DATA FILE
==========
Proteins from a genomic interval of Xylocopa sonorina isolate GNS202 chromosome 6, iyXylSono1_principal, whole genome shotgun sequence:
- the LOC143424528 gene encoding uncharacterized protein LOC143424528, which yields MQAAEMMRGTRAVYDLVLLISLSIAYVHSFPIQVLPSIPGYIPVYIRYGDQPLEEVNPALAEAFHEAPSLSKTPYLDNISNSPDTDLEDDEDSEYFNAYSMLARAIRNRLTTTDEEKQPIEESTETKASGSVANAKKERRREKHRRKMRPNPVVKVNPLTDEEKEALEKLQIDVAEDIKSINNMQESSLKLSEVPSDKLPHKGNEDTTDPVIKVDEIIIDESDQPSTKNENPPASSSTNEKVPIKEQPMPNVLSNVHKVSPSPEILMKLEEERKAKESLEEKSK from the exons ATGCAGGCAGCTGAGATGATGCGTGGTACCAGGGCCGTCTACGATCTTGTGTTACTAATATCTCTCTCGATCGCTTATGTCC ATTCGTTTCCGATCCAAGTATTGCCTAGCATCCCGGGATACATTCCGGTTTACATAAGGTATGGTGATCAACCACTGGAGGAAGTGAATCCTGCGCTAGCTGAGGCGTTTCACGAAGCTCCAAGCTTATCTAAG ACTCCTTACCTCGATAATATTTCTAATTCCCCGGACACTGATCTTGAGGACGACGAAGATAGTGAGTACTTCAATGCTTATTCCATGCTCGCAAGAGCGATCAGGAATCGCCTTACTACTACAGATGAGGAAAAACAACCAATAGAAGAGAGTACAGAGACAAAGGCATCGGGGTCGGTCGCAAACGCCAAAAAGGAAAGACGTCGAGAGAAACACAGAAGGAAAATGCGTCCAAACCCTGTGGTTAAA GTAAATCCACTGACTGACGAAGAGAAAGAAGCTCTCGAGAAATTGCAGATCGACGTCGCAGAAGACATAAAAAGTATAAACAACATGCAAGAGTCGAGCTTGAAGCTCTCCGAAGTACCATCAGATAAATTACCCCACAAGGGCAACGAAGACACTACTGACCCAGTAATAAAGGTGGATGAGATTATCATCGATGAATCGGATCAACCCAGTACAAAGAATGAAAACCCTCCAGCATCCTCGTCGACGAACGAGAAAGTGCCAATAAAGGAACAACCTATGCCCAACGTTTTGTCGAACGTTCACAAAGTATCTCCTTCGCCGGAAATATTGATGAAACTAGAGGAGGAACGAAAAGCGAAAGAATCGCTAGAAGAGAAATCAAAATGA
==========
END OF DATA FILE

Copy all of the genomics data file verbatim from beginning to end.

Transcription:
Proteins from a genomic interval of Xylocopa sonorina isolate GNS202 chromosome 6, iyXylSono1_principal, whole genome shotgun sequence:
- the LOC143424528 gene encoding uncharacterized protein LOC143424528, which yields MQAAEMMRGTRAVYDLVLLISLSIAYVHSFPIQVLPSIPGYIPVYIRYGDQPLEEVNPALAEAFHEAPSLSKTPYLDNISNSPDTDLEDDEDSEYFNAYSMLARAIRNRLTTTDEEKQPIEESTETKASGSVANAKKERRREKHRRKMRPNPVVKVNPLTDEEKEALEKLQIDVAEDIKSINNMQESSLKLSEVPSDKLPHKGNEDTTDPVIKVDEIIIDESDQPSTKNENPPASSSTNEKVPIKEQPMPNVLSNVHKVSPSPEILMKLEEERKAKESLEEKSK from the exons ATGCAGGCAGCTGAGATGATGCGTGGTACCAGGGCCGTCTACGATCTTGTGTTACTAATATCTCTCTCGATCGCTTATGTCC ATTCGTTTCCGATCCAAGTATTGCCTAGCATCCCGGGATACATTCCGGTTTACATAAGGTATGGTGATCAACCACTGGAGGAAGTGAATCCTGCGCTAGCTGAGGCGTTTCACGAAGCTCCAAGCTTATCTAAG ACTCCTTACCTCGATAATATTTCTAATTCCCCGGACACTGATCTTGAGGACGACGAAGATAGTGAGTACTTCAATGCTTATTCCATGCTCGCAAGAGCGATCAGGAATCGCCTTACTACTACAGATGAGGAAAAACAACCAATAGAAGAGAGTACAGAGACAAAGGCATCGGGGTCGGTCGCAAACGCCAAAAAGGAAAGACGTCGAGAGAAACACAGAAGGAAAATGCGTCCAAACCCTGTGGTTAAA GTAAATCCACTGACTGACGAAGAGAAAGAAGCTCTCGAGAAATTGCAGATCGACGTCGCAGAAGACATAAAAAGTATAAACAACATGCAAGAGTCGAGCTTGAAGCTCTCCGAAGTACCATCAGATAAATTACCCCACAAGGGCAACGAAGACACTACTGACCCAGTAATAAAGGTGGATGAGATTATCATCGATGAATCGGATCAACCCAGTACAAAGAATGAAAACCCTCCAGCATCCTCGTCGACGAACGAGAAAGTGCCAATAAAGGAACAACCTATGCCCAACGTTTTGTCGAACGTTCACAAAGTATCTCCTTCGCCGGAAATATTGATGAAACTAGAGGAGGAACGAAAAGCGAAAGAATCGCTAGAAGAGAAATCAAAATGA